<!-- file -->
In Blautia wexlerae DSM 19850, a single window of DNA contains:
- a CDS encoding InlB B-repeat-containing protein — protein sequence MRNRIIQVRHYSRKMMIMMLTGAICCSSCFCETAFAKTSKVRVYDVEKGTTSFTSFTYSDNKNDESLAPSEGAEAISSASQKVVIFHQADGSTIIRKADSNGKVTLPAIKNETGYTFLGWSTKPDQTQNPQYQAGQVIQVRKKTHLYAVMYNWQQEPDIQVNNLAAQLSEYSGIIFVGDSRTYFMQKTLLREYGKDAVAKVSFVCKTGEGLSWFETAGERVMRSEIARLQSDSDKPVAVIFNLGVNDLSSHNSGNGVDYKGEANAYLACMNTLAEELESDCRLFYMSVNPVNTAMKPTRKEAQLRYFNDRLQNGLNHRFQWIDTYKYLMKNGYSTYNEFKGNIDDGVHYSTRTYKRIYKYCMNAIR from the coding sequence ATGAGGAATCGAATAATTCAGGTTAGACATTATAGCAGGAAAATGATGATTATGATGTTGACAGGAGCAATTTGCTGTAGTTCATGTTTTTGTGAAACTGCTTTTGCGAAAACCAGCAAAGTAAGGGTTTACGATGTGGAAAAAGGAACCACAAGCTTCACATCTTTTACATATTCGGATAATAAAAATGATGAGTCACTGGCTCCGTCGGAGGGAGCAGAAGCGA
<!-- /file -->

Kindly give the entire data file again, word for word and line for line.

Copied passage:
In Blautia wexlerae DSM 19850, a single window of DNA contains:
- a CDS encoding InlB B-repeat-containing protein — protein sequence MRNRIIQVRHYSRKMMIMMLTGAICCSSCFCETAFAKTSKVRVYDVEKGTTSFTSFTYSDNKNDESLAPSEGAEAISSASQKVVIFHQADGSTIIRKADSNGKVTLPAIKNETGYTFLGWSTKPDQTQNPQYQAGQVIQVRKKTHLYAVMYNWQQEPDIQVNNLAAQLSEYSGIIFVGDSRTYFMQKTLLREYGKDAVAKVSFVCKTGEGLSWFETAGERVMRSEIARLQSDSDKPVAVIFNLGVNDLSSHNSGNGVDYKGEANAYLACMNTLAEELESDCRLFYMSVNPVNTAMKPTRKEAQLRYFNDRLQNGLNHRFQWIDTYKYLMKNGYSTYNEFKGNIDDGVHYSTRTYKRIYKYCMNAIR from the coding sequence ATGAGGAATCGAATAATTCAGGTTAGACATTATAGCAGGAAAATGATGATTATGATGTTGACAGGAGCAATTTGCTGTAGTTCATGTTTTTGTGAAACTGCTTTTGCGAAAACCAGCAAAGTAAGGGTTTACGATGTGGAAAAAGGAACCACAAGCTTCACATCTTTTACATATTCGGATAATAAAAATGATGAGTCACTGGCTCCGTCGGAGGGAGCAGAAGCGA